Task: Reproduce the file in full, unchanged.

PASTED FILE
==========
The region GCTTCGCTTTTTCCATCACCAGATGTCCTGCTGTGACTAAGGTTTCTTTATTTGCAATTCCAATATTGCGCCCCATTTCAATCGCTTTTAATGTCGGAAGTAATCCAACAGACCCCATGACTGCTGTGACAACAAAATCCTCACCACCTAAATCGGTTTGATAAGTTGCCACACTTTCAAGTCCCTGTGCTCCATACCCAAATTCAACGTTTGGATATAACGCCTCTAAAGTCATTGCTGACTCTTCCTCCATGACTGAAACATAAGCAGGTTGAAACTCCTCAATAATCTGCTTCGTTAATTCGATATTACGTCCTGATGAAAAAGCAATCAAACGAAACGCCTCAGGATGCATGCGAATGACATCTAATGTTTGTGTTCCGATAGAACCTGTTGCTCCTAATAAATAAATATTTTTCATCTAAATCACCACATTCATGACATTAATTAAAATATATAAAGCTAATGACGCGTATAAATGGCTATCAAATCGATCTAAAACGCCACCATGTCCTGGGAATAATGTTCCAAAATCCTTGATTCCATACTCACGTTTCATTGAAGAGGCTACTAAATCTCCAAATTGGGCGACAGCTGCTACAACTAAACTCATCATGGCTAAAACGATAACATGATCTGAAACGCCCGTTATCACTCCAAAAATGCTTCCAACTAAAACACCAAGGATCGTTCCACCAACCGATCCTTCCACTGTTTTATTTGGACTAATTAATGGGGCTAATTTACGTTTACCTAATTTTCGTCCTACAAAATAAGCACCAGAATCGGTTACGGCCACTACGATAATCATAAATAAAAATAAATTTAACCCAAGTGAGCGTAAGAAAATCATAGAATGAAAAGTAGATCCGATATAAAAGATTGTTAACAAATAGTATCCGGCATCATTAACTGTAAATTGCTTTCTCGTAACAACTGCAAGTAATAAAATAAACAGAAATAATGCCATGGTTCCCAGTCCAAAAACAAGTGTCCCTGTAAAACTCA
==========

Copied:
The region GCTTCGCTTTTTCCATCACCAGATGTCCTGCTGTGACTAAGGTTTCTTTATTTGCAATTCCAATATTGCGCCCCATTTCAATCGCTTTTAATGTCGGAAGTAATCCAACAGACCCCATGACTGCTGTGACAACAAAATCCTCACCACCTAAATCGGTTTGATAAGTTGCCACACTTTCAAGTCCCTGTGCTCCATACCCAAATTCAACGTTTGGATATAACGCCTCTAAAGTCATTGCTGACTCTTCCTCCATGACTGAAACATAAGCAGGTTGAAACTCCTCAATAATCTGCTTCGTTAATTCGATATTACGTCCTGATGAAAAAGCAATCAAACGAAACGCCTCAGGATGCATGCGAATGACATCTAATGTTTGTGTTCCGATAGAACCTGTTGCTCCTAATAAATAAATATTTTTCATCTAAATCACCACATTCATGACATTAATTAAAATATATAAAGCTAATGACGCGTATAAATGGCTATCAAATCGATCTAAAACGCCACCATGTCCTGGGAATAATGTTCCAAAATCCTTGATTCCATACTCACGTTTCATTGAAGAGGCTACTAAATCTCCAAATTGGGCGACAGCTGCTACAACTAAACTCATCATGGCTAAAACGATAACATGATCTGAAACGCCCGTTATCACTCCAAAAATGCTTCCAACTAAAACACCAAGGATCGTTCCACCAACCGATCCTTCCACTGTTTTATTTGGACTAATTAATGGGGCTAATTTACGTTTACCTAATTTTCGTCCTACAAAATAAGCACCAGAATCGGTTACGGCCACTACGATAATCATAAATAAAAATAAATTTAACCCAAGTGAGCGTAAGAAAATCATAGAATGAAAAGTAGATCCGATATAAAAGATTGTTAACAAATAGTATCCGGCATCATTAACTGTAAATTGCTTTCTCGTAACAACTGCAAGTAATAAAATAAACAGAAATAATGCCATGGTTCCCAGTCCAAAAACAAGTGTCCCTGTAAAACTCA